A few general rules to follow are:

  1. Use the Three-Layered Hierarchical Model
  2. Avoid daisy chaining switches together if possible
  3. Use port trunking to reduce bottlenecks
  4. Use port turnking and/or RSTP and redundant paths for fault tolerance
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The three-layered model is great for large buildings and campus networks, but is generally not ideal for networks under 250 users. – Chris S Mar 8 '10 at 19:48

Ok, putting that in another answer...

  • Unless you can run a 10gbit link to the server room down to at least switch 2/4.... I would go with separate 1gbit links from EVERY SWITCH to the central one... and then hope to go 10gibt there. Otherwise you run serious congestion possibilities, at minimum between 7/9 and the server room.
  • I assume you dont have central management and higher level routing (i.e. layer 3) functions - SMC and DLink are pretty cheap budget stuff (use them myself), but heavy lifting is not their strong side.
  • Given the plan there is not a lot you can do. run as many cables as possible, then fix thigns up in the server room. Dual link 1gbit to every switch from a central one, or single / dual 10gbit, otherwise the indicated 7/9 may kill you. You aggregate 7 switches over that link.
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my problem is that my manager don't pay money for new cabling system – user19049 Mar 8 '10 at 14:42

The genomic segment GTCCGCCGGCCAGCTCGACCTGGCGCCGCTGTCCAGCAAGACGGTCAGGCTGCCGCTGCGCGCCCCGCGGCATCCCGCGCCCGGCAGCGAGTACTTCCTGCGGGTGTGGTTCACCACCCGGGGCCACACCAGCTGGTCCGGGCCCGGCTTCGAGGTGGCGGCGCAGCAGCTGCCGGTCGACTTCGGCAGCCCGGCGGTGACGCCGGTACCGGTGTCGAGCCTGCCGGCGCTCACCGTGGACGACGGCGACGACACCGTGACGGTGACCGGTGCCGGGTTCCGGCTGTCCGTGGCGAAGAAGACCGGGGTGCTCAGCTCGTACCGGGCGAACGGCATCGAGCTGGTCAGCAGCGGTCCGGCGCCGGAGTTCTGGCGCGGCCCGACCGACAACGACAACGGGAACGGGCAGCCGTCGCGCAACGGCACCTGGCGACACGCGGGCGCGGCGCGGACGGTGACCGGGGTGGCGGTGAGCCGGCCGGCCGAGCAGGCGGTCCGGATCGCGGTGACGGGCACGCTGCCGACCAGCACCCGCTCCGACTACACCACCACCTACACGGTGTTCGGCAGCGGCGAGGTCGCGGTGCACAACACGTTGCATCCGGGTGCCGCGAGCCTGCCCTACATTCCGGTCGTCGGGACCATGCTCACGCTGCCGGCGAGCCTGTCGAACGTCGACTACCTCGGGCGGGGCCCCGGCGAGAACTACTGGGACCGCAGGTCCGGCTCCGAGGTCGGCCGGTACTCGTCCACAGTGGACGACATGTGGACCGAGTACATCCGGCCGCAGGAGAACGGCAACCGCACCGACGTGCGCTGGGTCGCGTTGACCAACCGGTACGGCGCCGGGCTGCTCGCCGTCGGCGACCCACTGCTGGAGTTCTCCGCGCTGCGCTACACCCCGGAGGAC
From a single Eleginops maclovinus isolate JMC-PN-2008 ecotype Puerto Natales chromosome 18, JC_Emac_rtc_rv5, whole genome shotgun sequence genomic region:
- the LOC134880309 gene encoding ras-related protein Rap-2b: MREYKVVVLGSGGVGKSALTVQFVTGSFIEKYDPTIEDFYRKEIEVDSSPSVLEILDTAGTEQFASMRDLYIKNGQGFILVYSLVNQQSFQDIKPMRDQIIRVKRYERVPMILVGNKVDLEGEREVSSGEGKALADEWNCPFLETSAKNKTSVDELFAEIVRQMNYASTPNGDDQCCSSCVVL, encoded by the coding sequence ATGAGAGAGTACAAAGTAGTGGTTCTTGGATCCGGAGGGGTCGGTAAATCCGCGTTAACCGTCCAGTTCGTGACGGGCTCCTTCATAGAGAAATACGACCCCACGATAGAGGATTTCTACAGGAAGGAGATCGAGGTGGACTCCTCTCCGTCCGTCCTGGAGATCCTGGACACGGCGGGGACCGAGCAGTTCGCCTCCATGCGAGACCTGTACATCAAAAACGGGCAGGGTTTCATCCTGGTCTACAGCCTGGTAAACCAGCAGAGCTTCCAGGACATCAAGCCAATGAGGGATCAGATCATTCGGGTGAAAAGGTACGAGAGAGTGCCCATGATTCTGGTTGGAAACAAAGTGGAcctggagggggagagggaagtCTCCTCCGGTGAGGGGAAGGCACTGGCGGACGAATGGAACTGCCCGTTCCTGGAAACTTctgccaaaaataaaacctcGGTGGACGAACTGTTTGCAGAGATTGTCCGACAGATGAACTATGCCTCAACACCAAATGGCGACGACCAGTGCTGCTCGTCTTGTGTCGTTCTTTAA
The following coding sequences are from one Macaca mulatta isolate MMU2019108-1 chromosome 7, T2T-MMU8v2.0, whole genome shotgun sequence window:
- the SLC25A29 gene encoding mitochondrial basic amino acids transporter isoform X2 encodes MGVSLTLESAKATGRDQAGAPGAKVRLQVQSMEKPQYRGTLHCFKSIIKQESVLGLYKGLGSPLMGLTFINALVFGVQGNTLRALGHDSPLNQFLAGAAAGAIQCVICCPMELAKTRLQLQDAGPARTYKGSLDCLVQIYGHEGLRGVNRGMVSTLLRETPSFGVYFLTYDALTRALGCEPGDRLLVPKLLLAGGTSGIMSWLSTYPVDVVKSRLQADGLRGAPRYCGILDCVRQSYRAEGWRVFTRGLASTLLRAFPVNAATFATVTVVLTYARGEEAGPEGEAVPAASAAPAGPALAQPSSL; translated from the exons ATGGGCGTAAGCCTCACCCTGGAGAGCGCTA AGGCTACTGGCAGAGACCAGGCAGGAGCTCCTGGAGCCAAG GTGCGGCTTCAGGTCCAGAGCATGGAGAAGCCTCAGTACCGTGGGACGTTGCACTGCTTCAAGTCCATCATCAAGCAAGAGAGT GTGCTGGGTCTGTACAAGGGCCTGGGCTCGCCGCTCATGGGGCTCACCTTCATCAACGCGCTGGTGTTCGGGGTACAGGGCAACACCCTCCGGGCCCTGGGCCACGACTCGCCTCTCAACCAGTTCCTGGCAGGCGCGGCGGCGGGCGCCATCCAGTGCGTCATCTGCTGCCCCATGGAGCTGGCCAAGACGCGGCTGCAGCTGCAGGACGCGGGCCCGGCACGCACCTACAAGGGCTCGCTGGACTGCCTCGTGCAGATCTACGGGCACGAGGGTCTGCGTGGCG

Well, then go 10gbit on the central links. Otherwise you simply are limited. The main trunk line will overload - and basically make everything slow. Cabling should be damn cheap. Most expensive is the time for the people to put it in. – TomTom Mar 8 '10 at 15:05
If the manager won't pay for think he's going to go for 10Gbit which is most likely going to require new switches, 10GB fiber gbics, and running fiber? – 3dinfluence Mar 8 '10 at 15:20
Well, so what you ask? Best performance will be crap. You have a network setup where all the switches wont make a difference because you try to get all the traffic through a small little 1gb line... if the traffic overloads that (and it will most likely), that is it. No options without spending money. Btw., 10gb... would bun on the same cables (cat 5). Depending on the switches you may be able to put modules into yours. Whoever did the planning did not care about perforamnce. Well, sorry to say, but you have to live with that. Send your maange the link to this page for explanations. – TomTom Mar 8 '10 at 15:37
OR: maybe your users just surf, use office... and the 1gbit line survives ;) But then... given the hugh amount of switches behind that one bad link... it is highly unlikely. – TomTom Mar 8 '10 at 15:37

No network daigram - so sorry, nothing to see here.

For best performance in general:

  • Make sure you ahve a central hub with a high end switch, and
  • Make sure that has more bandwidth than the rest.

If feasible - dont know your switches - connect them in a dual layer ring. Like 11 switches, each 2x10gb.... so two rings of 10gb. Or... each has 2x10gb to central switch.

n general you reach a limit of how good performance you get with pure switching - which is when routing / layer 3 switches come in handy (like extreme networks).

But for anything more specific, we need the diagrams AND the perforamnce requirements.

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sorry! I fixed it – user19049 Mar 8 '10 at 13:02
We got SMC and D-Link Switches – user19049 Mar 8 '10 at 13:02